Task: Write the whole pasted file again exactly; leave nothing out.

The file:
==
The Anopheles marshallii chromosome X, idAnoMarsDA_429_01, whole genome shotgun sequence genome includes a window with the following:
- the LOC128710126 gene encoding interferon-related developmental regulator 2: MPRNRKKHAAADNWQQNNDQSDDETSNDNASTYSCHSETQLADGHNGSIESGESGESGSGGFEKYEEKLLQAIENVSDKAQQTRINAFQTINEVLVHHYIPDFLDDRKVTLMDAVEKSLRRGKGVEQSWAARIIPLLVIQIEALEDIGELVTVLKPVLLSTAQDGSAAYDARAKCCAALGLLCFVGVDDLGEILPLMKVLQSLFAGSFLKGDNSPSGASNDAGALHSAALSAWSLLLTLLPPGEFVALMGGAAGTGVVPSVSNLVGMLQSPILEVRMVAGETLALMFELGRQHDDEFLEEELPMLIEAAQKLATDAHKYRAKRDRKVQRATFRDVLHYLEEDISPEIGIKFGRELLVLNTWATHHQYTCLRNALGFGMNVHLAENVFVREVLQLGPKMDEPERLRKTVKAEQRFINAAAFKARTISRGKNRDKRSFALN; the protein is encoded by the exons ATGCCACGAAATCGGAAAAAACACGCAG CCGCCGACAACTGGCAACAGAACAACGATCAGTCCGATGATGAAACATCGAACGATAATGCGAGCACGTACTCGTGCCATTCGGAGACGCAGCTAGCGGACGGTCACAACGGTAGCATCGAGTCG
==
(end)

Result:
The Anopheles marshallii chromosome X, idAnoMarsDA_429_01, whole genome shotgun sequence genome includes a window with the following:
- the LOC128710126 gene encoding interferon-related developmental regulator 2: MPRNRKKHAAADNWQQNNDQSDDETSNDNASTYSCHSETQLADGHNGSIESGESGESGSGGFEKYEEKLLQAIENVSDKAQQTRINAFQTINEVLVHHYIPDFLDDRKVTLMDAVEKSLRRGKGVEQSWAARIIPLLVIQIEALEDIGELVTVLKPVLLSTAQDGSAAYDARAKCCAALGLLCFVGVDDLGEILPLMKVLQSLFAGSFLKGDNSPSGASNDAGALHSAALSAWSLLLTLLPPGEFVALMGGAAGTGVVPSVSNLVGMLQSPILEVRMVAGETLALMFELGRQHDDEFLEEELPMLIEAAQKLATDAHKYRAKRDRKVQRATFRDVLHYLEEDISPEIGIKFGRELLVLNTWATHHQYTCLRNALGFGMNVHLAENVFVREVLQLGPKMDEPERLRKTVKAEQRFINAAAFKARTISRGKNRDKRSFALN; the protein is encoded by the exons ATGCCACGAAATCGGAAAAAACACGCAG CCGCCGACAACTGGCAACAGAACAACGATCAGTCCGATGATGAAACATCGAACGATAATGCGAGCACGTACTCGTGCCATTCGGAGACGCAGCTAGCGGACGGTCACAACGGTAGCATCGAGTCG